Simple urine test could diagnose autism
18 June 2010
Children with autism have a different chemical fingerprint in
their urine than non-autistic children, according to research at
Imperial College London and the University of South Australia .
The findings could ultimately lead to a simple urine test to
determine whether or not a young child has autism.
Autism affects an estimated one in every 100 people in the UK.
People with autism have a range of different symptoms, but they
commonly experience problems with communication and social skills,
such as understanding other people’s emotions and making
conversation and eye contact.
People with autism are also known to suffer from gastrointestinal
disorders and they have a different makeup of bacteria in their guts
from non-autistic people.
Today’s research shows that it is possible to distinguish between
autistic and non-autistic children by looking at the by-products of
gut bacteria and the body’s metabolic processes in the children’s
urine. The exact biological significance of gastrointestinal
disorders in the development of autism is unknown.
The distinctive urinary metabolic fingerprint for autism
identified in today’s study could form the basis of a non-invasive
test that might help diagnose autism earlier. This would enable
autistic children to receive assistance, such as advanced
behavioural therapy, earlier in their development than is currently
At present, children are assessed for autism through a lengthy
process involving a range of tests that explore the child’s social
interaction, communication and imaginative skills. Early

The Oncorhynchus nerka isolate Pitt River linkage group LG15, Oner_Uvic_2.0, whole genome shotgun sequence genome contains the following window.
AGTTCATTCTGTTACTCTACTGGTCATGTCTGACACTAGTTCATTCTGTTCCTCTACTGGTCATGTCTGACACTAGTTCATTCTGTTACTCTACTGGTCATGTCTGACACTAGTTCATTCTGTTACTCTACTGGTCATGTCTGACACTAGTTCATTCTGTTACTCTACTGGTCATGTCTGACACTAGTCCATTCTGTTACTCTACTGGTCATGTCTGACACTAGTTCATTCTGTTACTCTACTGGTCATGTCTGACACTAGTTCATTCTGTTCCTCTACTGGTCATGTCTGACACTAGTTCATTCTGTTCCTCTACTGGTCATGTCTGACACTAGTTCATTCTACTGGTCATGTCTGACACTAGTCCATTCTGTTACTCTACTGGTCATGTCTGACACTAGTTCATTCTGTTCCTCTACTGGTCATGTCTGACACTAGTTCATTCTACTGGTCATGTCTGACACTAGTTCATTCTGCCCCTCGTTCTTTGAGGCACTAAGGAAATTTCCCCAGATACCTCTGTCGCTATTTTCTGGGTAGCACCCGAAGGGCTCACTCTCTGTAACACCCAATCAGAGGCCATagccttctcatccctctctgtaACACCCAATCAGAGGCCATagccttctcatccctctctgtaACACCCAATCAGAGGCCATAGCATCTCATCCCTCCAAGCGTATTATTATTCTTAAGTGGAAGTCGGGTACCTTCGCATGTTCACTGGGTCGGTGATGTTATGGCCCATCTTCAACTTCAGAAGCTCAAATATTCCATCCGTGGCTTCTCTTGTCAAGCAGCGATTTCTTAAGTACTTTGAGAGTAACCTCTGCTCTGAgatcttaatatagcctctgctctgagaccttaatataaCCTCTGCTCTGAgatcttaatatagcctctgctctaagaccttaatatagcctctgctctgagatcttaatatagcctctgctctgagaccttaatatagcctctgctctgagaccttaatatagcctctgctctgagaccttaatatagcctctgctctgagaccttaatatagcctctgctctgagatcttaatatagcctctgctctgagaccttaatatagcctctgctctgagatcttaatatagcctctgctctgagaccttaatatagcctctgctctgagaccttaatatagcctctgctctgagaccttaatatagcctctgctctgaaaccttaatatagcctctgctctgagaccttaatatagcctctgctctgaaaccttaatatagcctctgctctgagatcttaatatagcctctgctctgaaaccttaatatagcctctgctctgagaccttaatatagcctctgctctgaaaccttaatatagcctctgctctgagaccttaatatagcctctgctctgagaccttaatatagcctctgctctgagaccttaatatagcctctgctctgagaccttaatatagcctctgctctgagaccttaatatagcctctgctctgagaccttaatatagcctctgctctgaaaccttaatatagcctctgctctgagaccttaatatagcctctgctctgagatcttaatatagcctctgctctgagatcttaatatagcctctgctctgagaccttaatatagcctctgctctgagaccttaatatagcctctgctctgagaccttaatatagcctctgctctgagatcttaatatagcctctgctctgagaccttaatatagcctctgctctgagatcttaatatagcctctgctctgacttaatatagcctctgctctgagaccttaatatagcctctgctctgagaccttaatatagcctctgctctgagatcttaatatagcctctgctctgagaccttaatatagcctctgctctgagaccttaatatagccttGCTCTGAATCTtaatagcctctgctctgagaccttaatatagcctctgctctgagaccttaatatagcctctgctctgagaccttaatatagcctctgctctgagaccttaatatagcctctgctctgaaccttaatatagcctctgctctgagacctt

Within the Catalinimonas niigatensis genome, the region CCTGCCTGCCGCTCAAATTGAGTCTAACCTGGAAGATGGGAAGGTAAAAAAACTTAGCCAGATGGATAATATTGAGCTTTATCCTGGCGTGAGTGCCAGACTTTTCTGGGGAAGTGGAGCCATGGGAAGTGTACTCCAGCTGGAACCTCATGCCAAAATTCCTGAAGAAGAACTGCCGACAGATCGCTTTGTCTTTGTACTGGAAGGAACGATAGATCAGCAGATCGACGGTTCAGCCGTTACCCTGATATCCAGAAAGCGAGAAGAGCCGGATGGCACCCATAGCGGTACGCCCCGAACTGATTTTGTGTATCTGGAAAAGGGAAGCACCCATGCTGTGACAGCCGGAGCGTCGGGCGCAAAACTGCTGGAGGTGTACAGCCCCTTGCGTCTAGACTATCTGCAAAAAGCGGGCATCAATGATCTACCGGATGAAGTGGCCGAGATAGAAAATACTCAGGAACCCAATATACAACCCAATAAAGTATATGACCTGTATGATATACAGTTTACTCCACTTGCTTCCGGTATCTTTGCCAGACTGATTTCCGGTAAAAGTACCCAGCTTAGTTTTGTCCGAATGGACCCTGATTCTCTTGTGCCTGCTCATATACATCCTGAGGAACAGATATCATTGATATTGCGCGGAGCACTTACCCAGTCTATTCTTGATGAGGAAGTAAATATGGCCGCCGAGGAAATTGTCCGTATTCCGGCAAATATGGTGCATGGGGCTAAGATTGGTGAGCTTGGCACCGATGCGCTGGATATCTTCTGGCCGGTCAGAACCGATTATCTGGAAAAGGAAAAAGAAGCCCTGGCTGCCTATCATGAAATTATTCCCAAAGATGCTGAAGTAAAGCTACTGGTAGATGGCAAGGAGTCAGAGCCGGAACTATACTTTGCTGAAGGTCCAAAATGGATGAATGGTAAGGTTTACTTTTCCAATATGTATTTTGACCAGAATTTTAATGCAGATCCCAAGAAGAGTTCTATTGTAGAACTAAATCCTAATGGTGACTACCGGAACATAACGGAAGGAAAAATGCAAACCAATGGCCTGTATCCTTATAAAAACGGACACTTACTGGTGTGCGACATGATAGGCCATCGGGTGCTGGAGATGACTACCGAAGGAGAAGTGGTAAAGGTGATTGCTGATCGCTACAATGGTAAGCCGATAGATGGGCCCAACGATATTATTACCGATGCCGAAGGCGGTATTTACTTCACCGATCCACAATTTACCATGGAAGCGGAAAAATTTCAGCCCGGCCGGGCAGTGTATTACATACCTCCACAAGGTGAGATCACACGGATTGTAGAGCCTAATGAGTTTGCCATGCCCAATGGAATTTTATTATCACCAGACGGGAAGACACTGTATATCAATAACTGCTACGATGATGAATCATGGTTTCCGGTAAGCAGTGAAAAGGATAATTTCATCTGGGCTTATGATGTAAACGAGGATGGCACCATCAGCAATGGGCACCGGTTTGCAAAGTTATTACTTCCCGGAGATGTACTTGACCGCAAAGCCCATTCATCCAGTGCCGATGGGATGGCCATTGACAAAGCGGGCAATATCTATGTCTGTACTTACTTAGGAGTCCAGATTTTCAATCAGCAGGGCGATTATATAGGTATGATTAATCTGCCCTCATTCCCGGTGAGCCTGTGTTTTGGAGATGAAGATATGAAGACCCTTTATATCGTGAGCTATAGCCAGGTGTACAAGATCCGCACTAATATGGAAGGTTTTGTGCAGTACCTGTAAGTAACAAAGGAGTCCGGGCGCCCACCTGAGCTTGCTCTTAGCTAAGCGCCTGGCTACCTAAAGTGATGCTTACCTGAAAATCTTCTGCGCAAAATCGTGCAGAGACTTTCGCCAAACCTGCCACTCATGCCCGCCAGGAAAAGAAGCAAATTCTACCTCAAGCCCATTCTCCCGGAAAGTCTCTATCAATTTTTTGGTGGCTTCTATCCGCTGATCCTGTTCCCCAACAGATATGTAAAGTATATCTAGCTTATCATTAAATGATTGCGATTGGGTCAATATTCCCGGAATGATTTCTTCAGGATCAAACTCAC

intervention can greatly improve the progress of children with
autism but it is currently difficult to establish a firm diagnosis
when children are under 18 months of age, although it is likely that
changes may occur much earlier than this.
The researchers suggest that their new understanding of the
makeup of bacteria in autistic children’s guts could also help
scientists to develop treatments to tackle autistic people’s
Professor Jeremy Nicholson, the corresponding author of the
study, who is the Head of the Department of Surgery and Cancer at
Imperial College London, said: “Autism is a condition that affects a
person’s social skills, so at first it might seem strange that
there’s a relationship between autism and what’s happening in
"However, your metabolism and the makeup of your gut bacteria
reflect all sorts of things, including your lifestyle and your
genes. Autism affects many different parts of a person’s system and
our study shows that you can see how it disrupts their system by
looking at their metabolism and their gut bacteria.
“We hope our findings might be the first step towards creating a
simple urine test to diagnose autism at a really young age, although
this may be a long way off — such a test could take years to
develop. We know that giving therapy to children with autism when
they are very young can make a huge difference to their progress. A
urine test might enable professionals to quickly identify children
with autism and help them early on.”
The researchers are now keen to investigate whether metabolic
differences in people with autism are related to the causes of the
condition or are a consequence of its progression.
The researchers reached their conclusions by using H NMR
Spectroscopy to analyse the urine of three groups of children aged
between 3 and 9: 39 children who had previously been diagnosed with
autism, 28 non-autistic siblings of children with autism, and 34
children who did not have autism who did not have an autistic
They found that each of the three groups had a distinct chemical
fingerprint. Non-autistic children with autistic siblings had a
different chemical fingerprint than those without any autistic
siblings, and autistic children had a different chemical fingerprint
than the other two groups.
Nicholson J, et al. Urinary Metabolic
Phenotyping Differentiates Children with Autism from Their
Unaffected Siblings and Age-Matched Controls. Journal of
Proteome Research, published in print 4 June 2010.